• "Fiscal receipt" is now defined to have the meaning ascribed under the Tax Administration Act — that is, a receipt or invoice issued by using a fiscal device, Government electronic payment gateway system or any other electronic system approved by the commissioner general for Tanzania Revenue Authority (CG).
  • The conditions in the law on the requirements for a tax invoice to support an input tax credit or a refund claim have now been repealed. Effective from 1 July 2023, a credit for input tax or a claim for refund should be supported by a fiscal receipt.

VAT deferment on capital goods

The following changes have been made with respect to VAT deferment on capital goods:

  • The application of VAT deferment on capital goods has been extended to cover locally manufactured goods. Previously, VAT deferment was only applicable on imported capital goods and trailers and road tractors for semitrailers (heading 87.16 and HS Code 8701.20.90) locally manufactured or assembled in a customs bonded warehouse.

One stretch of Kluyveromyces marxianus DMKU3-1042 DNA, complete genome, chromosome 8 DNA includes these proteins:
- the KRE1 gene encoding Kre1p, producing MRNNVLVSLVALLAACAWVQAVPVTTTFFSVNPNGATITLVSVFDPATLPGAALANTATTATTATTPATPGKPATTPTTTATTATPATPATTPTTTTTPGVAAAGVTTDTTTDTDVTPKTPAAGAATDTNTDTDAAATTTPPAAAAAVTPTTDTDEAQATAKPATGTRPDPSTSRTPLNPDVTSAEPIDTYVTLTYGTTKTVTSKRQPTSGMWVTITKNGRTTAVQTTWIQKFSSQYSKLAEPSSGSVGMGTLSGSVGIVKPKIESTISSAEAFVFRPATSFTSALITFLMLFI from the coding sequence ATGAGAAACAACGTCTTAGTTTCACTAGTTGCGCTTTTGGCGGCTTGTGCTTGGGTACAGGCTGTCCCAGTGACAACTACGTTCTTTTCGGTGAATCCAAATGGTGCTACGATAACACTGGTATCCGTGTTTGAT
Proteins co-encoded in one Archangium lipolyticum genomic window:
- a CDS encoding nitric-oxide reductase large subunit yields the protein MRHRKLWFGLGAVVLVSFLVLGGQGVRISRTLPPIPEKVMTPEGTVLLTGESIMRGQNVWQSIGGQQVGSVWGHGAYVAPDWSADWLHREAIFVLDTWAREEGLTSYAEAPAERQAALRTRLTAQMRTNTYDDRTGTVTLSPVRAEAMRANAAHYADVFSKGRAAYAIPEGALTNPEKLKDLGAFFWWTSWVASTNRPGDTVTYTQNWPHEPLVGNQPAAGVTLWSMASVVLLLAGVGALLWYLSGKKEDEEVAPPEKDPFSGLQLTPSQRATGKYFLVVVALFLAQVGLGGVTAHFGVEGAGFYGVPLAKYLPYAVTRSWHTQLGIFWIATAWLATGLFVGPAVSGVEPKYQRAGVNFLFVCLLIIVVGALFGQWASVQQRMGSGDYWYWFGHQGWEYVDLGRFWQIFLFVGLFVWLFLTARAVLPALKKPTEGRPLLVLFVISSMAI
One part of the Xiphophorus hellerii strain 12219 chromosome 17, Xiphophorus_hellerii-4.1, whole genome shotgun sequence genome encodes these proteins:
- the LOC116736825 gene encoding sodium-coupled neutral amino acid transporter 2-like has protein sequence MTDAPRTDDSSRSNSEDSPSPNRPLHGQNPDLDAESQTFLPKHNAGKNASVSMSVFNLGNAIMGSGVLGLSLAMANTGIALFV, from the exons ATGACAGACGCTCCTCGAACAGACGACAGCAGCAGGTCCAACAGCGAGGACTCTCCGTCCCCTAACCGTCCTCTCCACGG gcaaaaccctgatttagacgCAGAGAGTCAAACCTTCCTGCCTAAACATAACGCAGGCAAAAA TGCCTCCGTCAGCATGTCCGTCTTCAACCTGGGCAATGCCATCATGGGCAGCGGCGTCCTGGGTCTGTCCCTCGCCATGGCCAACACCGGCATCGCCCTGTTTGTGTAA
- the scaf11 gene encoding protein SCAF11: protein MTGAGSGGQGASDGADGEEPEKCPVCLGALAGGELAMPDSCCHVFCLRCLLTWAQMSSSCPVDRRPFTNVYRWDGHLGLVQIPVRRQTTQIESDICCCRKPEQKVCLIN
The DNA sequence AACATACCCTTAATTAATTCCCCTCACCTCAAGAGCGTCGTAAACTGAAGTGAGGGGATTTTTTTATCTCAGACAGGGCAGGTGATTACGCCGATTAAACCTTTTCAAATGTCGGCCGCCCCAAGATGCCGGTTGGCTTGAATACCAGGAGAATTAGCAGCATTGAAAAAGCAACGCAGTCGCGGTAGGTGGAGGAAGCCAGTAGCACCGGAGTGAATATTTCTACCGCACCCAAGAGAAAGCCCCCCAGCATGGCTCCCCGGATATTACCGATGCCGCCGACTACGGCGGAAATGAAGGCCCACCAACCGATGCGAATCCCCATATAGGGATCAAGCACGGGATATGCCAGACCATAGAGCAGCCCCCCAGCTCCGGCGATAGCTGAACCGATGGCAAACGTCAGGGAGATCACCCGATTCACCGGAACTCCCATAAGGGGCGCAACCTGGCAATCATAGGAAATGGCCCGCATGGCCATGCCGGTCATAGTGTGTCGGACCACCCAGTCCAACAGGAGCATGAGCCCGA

• The application of VAT deferment on imported capital goods will cease beginning 30 June 2026. This amendment could have the positive impact in boosting local production of capital goods. However, it may also pose a challenge in case of incapacity by local manufacturers to produce capital goods.
  • A person approved for VAT deferment will be required to treat the tax payable on locally manufactured taxable supplies or imports as if these constituted output VAT payable by the person in the tax period in which the locally manufactured goods were supplied or imported goods were imported for home consumption.